SALT LAKE CITY – Things will feel extremely different for veterans this Memorial Day weekend thanks to COVID-19 and the public safety restrictions in Utah that come with it. Veterans advocates say they’re doing what they can to make sure vets are still honored and stay healthy while the virus spreads.
Usually, officials with the Utah Department of Veterans and Military Affairs would be adding their final touches to their Memorial Day ceremony at the Veterans Cemetery near Camp Williams by now. Of course, that’s not going to happen, this year.
Executive Director Gary Harter says, “That’s very unfortunate. We’ve had great speakers and great attendance, but, more than not, we’ve had people who come to honor and to recognize all those who served and are no longer with us.”
However, Harter says the ceremony isn’t completely gone. They’re turning to technology, like so many agencies are doing now, to hold a virtual ceremony which is expected to be released later in the week. The ceremonies they have in their nursing homes will be virtual, and sadly, something will be missing because of COVID-19 restrictions.
“We will not be able to have the family members and other community members who typically come into our homes to honor our veterans. They will not be able to be there,” he says.
Harter says both their department and the U.S. Department of Veterans Affairs have worked to make sure they have the resources they need to treat veterans, whether they have coronavirus or anything else.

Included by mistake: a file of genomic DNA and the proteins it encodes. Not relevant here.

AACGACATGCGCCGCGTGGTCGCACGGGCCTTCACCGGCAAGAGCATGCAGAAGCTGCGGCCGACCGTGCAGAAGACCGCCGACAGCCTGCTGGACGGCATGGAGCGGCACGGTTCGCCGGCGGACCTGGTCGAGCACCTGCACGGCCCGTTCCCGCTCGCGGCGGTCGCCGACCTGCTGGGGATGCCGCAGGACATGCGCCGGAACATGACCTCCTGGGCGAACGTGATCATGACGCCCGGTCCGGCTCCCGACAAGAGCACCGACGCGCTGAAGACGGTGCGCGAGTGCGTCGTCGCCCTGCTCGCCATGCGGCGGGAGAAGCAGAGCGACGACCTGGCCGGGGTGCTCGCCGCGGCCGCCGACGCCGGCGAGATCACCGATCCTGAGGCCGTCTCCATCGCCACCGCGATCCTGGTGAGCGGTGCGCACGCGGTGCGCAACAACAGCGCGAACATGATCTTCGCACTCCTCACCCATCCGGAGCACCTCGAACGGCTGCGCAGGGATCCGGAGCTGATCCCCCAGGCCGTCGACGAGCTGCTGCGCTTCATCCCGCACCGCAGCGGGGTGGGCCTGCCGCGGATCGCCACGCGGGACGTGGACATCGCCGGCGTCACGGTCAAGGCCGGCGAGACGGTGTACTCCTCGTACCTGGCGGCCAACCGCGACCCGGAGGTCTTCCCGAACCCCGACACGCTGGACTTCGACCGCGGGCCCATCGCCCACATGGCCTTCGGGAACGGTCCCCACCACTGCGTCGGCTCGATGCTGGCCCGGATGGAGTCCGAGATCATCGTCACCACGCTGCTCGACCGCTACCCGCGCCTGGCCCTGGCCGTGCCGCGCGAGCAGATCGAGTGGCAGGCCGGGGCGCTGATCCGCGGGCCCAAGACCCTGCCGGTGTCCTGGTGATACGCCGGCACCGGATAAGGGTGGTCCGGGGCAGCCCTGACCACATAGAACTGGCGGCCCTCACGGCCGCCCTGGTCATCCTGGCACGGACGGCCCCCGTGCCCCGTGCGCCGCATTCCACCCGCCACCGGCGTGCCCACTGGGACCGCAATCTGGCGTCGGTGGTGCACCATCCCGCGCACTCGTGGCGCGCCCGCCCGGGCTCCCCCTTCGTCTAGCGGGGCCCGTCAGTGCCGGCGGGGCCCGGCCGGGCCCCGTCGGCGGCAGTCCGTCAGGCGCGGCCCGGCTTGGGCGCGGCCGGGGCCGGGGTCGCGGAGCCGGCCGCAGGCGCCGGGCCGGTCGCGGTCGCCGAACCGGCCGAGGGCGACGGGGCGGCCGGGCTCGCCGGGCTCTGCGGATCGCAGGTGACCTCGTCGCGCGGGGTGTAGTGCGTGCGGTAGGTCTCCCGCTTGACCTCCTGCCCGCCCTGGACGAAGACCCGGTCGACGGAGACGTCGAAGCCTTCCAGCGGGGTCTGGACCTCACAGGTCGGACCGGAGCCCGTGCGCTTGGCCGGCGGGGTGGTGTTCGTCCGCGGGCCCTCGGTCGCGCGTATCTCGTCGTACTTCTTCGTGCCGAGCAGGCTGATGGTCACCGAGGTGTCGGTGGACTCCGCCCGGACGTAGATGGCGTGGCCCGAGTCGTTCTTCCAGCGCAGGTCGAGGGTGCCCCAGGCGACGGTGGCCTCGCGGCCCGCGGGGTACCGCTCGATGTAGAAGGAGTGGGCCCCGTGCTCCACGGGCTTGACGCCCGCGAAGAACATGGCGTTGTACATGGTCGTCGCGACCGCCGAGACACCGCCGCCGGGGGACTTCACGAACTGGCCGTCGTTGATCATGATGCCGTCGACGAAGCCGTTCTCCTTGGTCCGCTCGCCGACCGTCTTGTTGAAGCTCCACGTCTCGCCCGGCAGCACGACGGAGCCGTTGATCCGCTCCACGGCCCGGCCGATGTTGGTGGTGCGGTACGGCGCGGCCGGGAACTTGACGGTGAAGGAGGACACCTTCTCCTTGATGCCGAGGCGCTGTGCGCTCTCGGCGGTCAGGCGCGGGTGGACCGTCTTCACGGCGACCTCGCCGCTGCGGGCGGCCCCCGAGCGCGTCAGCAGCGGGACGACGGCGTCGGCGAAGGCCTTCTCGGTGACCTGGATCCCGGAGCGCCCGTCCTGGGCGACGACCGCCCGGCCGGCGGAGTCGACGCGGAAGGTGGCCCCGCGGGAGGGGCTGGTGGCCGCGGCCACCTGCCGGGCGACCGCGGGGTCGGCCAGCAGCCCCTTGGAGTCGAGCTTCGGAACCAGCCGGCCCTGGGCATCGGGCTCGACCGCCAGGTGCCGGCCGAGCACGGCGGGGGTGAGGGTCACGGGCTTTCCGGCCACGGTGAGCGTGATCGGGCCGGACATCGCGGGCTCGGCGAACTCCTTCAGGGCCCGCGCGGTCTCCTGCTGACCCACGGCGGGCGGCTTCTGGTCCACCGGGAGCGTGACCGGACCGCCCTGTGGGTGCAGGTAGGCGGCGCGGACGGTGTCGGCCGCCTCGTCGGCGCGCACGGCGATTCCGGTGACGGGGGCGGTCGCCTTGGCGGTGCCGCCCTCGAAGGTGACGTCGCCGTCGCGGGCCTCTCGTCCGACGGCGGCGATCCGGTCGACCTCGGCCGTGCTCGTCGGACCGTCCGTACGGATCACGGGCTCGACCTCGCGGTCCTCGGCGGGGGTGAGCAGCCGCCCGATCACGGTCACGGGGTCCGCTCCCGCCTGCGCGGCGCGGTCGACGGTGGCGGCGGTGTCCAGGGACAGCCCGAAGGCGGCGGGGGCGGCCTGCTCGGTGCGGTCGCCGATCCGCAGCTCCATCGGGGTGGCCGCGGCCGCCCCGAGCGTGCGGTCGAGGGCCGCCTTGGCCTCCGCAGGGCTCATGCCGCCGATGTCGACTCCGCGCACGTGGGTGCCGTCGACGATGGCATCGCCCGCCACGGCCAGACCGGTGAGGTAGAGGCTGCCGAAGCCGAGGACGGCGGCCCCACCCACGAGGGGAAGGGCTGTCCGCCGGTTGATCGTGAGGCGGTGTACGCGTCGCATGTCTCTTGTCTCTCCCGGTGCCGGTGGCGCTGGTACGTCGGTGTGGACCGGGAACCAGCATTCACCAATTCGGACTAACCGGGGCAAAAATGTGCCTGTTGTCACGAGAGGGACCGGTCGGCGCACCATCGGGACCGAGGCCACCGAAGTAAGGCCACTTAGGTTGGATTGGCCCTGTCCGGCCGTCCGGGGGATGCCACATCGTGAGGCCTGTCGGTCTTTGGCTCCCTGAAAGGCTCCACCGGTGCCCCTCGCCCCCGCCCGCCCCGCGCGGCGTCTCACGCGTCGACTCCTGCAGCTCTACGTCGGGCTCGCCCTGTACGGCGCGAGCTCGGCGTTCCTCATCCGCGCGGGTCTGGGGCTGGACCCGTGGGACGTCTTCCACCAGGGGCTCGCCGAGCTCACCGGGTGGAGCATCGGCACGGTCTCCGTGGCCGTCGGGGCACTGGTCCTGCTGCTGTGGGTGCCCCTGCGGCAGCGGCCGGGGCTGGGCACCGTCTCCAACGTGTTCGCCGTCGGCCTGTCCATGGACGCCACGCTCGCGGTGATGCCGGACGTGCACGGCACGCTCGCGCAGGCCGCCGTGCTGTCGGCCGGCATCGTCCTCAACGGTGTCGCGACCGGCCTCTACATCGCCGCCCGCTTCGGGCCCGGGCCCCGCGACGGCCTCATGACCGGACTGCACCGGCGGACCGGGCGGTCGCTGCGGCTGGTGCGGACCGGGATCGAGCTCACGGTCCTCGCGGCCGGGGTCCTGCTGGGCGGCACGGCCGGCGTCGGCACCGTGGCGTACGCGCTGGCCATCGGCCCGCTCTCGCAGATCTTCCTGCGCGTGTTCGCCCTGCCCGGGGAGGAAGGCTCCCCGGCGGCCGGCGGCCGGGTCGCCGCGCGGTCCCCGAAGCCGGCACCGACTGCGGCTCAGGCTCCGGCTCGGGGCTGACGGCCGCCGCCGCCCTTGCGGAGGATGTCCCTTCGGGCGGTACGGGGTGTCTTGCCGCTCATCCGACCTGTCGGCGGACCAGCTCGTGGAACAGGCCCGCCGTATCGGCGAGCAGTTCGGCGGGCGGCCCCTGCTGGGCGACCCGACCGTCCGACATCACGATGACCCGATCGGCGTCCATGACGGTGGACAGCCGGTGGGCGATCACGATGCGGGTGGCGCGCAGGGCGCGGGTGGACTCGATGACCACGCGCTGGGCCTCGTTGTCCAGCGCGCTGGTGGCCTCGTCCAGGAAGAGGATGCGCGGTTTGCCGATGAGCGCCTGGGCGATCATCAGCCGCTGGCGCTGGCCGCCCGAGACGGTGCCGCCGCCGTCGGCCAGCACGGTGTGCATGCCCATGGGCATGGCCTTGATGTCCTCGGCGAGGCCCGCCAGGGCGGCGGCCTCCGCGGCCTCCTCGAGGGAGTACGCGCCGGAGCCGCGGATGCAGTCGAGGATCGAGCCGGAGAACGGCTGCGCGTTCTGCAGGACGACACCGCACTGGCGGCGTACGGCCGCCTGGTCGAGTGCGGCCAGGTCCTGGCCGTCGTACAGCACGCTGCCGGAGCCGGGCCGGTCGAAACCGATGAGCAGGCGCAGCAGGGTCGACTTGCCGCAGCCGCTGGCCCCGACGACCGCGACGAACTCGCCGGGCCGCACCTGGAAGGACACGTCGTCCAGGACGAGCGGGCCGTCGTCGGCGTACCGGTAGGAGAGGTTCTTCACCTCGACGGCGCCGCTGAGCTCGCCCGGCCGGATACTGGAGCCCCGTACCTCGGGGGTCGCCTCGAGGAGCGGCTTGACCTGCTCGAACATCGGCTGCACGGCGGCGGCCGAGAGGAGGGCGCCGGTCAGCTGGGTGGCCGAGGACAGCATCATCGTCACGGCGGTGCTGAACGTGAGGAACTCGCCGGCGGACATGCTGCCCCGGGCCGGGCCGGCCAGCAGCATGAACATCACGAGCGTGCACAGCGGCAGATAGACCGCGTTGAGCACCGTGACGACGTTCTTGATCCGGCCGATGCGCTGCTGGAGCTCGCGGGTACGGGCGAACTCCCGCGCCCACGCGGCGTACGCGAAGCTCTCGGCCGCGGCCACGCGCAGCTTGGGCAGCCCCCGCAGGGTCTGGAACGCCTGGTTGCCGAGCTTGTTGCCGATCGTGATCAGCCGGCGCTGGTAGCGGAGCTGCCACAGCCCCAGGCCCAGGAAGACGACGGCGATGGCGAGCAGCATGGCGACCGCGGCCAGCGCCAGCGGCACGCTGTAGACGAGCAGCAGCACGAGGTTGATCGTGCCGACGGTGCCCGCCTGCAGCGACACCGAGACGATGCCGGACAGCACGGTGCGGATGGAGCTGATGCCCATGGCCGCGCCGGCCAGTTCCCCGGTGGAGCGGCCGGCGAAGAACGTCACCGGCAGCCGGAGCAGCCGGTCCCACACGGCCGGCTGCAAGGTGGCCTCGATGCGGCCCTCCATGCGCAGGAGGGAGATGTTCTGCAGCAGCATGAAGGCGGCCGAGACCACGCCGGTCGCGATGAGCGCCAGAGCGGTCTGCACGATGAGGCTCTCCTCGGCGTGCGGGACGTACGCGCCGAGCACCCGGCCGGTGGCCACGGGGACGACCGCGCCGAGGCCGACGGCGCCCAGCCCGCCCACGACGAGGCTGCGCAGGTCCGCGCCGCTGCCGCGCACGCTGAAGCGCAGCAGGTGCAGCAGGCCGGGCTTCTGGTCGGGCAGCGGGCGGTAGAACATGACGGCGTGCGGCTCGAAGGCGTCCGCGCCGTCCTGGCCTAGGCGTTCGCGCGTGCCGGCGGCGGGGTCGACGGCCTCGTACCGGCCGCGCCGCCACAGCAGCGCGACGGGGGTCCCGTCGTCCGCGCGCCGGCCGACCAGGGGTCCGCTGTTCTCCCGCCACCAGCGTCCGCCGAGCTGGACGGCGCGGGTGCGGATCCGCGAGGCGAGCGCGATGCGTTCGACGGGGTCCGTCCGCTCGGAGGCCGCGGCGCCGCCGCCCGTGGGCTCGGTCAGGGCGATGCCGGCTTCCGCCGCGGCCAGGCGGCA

He says. “We all try to look at it from many different ways on the employment side, on the health care side and on the camaraderie side.”
Luckily, there hasn’t been nearly as large of a surge in veterans with COVID-19 as some officials expected. So, over the next ten days or so, the VA Hospital in Salt Lake will be reopening for face-to-face visits.
“We limited out face to face patients 100 percent unless it was an urgent or emergent situation and we had to see them,” according to VA Rocky Mountain Region Director of Communications Jill Atwood
She says the hospital in Salt Lake has everything it needs, from triage tents, to negative pressure rooms and they even turned some outpatient clinics into inpatient clinics. However, she says they’re just as worried about another surge of patients in the near future that don’t have COVID-19.
“What we expect to see and what’s possible, with the downturn of the economy, the loss of jobs and the loss of health insurance is many more veterans coming to the VA,” she says.
Atwood says they’ve already seen a three to four percent increase in the number of people enrolling in their health care system since October, well before the outbreak began. They encourage this enrollment, especially to the vets who may be too humble to ask for help.
“They always feel like, ‘Oh, I don’t need it. I want to leave it to the veterans who need it more,” she says.
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